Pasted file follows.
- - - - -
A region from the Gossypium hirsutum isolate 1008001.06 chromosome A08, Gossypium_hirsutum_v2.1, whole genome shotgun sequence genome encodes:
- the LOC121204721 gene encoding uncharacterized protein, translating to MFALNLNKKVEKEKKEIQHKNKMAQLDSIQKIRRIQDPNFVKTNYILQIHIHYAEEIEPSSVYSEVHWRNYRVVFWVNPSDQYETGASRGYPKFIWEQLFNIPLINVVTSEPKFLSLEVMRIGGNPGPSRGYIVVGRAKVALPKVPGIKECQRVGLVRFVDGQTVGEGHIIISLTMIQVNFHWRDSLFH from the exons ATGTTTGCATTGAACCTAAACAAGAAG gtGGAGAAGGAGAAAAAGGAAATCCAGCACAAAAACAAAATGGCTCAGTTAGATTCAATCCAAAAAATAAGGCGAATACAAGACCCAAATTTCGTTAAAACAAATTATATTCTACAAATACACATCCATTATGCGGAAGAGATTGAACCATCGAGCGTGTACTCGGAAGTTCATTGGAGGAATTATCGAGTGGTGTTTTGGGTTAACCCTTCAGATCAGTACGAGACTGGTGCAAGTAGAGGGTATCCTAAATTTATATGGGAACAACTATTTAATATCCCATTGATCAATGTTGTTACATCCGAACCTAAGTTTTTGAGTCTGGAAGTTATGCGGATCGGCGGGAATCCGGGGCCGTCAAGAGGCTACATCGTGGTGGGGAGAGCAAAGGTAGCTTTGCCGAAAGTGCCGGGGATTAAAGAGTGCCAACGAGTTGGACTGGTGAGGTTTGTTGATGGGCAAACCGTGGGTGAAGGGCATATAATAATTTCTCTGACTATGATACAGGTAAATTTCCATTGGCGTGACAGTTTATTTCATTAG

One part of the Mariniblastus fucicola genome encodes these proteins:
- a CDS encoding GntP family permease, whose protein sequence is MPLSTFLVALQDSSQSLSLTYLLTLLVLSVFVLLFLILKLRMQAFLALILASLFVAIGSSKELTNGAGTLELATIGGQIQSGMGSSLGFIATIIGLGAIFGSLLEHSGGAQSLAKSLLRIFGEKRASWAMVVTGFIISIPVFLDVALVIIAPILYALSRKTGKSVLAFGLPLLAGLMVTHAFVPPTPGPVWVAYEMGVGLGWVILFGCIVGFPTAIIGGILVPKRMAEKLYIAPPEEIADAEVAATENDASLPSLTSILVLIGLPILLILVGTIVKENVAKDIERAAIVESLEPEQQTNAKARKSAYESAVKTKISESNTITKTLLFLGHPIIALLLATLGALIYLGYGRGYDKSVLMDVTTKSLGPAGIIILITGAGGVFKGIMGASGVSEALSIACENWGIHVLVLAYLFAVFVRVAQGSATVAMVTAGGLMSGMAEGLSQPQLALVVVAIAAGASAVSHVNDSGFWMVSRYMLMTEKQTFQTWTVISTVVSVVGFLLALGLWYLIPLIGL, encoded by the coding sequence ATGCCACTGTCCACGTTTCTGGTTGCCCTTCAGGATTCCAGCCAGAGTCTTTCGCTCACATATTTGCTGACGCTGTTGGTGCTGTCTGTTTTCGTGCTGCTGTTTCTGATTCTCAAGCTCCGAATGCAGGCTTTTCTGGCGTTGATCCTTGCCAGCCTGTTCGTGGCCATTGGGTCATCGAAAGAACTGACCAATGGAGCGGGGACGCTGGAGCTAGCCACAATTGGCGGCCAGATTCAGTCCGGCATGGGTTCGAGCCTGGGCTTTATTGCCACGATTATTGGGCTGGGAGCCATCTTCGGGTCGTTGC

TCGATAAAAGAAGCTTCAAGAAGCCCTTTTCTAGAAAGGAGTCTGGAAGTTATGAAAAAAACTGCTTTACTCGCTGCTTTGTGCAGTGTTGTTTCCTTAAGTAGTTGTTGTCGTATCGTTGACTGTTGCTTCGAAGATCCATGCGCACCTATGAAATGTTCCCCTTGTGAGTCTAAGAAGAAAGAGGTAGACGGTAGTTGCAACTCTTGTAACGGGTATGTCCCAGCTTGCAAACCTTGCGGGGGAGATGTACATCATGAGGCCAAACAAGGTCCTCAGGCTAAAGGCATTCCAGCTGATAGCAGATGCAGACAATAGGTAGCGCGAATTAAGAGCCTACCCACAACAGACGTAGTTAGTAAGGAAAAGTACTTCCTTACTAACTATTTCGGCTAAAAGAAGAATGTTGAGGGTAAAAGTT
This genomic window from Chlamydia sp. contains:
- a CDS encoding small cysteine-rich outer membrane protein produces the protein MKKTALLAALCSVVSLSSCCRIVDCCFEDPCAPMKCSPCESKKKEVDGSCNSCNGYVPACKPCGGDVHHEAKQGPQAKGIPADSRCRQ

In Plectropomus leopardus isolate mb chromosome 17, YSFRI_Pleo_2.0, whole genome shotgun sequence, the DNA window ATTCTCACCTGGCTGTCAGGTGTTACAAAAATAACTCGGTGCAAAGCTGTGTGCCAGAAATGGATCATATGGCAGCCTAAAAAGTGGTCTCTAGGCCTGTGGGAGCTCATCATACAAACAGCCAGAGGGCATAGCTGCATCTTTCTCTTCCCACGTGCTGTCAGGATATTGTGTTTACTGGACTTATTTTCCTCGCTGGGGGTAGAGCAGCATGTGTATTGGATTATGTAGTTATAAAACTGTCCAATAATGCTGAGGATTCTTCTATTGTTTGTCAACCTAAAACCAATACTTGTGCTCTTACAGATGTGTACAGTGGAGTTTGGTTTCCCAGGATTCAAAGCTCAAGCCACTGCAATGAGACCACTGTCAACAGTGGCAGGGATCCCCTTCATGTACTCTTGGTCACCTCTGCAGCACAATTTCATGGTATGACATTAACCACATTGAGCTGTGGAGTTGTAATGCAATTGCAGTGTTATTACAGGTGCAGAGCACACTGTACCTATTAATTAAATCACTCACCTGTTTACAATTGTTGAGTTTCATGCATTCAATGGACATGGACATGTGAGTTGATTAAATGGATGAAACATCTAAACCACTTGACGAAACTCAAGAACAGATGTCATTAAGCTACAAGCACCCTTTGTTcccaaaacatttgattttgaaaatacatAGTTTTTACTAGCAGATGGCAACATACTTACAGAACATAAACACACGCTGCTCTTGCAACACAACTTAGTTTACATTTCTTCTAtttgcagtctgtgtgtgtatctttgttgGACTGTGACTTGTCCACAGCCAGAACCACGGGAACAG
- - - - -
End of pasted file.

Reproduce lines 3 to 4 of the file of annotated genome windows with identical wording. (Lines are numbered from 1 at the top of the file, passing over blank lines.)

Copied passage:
One part of the Mariniblastus fucicola genome encodes these proteins:
- a CDS encoding GntP family permease, whose protein sequence is MPLSTFLVALQDSSQSLSLTYLLTLLVLSVFVLLFLILKLRMQAFLALILASLFVAIGSSKELTNGAGTLELATIGGQIQSGMGSSLGFIATIIGLGAIFGSLLEHSGGAQSLAKSLLRIFGEKRASWAMVVTGFIISIPVFLDVALVIIAPILYALSRKTGKSVLAFGLPLLAGLMVTHAFVPPTPGPVWVAYEMGVGLGWVILFGCIVGFPTAIIGGILVPKRMAEKLYIAPPEEIADAEVAATENDASLPSLTSILVLIGLPILLILVGTIVKENVAKDIERAAIVESLEPEQQTNAKARKSAYESAVKTKISESNTITKTLLFLGHPIIALLLATLGALIYLGYGRGYDKSVLMDVTTKSLGPAGIIILITGAGGVFKGIMGASGVSEALSIACENWGIHVLVLAYLFAVFVRVAQGSATVAMVTAGGLMSGMAEGLSQPQLALVVVAIAAGASAVSHVNDSGFWMVSRYMLMTEKQTFQTWTVISTVVSVVGFLLALGLWYLIPLIGL, encoded by the coding sequence ATGCCACTGTCCACGTTTCTGGTTGCCCTTCAGGATTCCAGCCAGAGTCTTTCGCTCACATATTTGCTGACGCTGTTGGTGCTGTCTGTTTTCGTGCTGCTGTTTCTGATTCTCAAGCTCCGAATGCAGGCTTTTCTGGCGTTGATCCTTGCCAGCCTGTTCGTGGCCATTGGGTCATCGAAAGAACTGACCAATGGAGCGGGGACGCTGGAGCTAGCCACAATTGGCGGCCAGATTCAGTCCGGCATGGGTTCGAGCCTGGGCTTTATTGCCACGATTATTGGGCTGGGAGCCATCTTCGGGTCGTTGC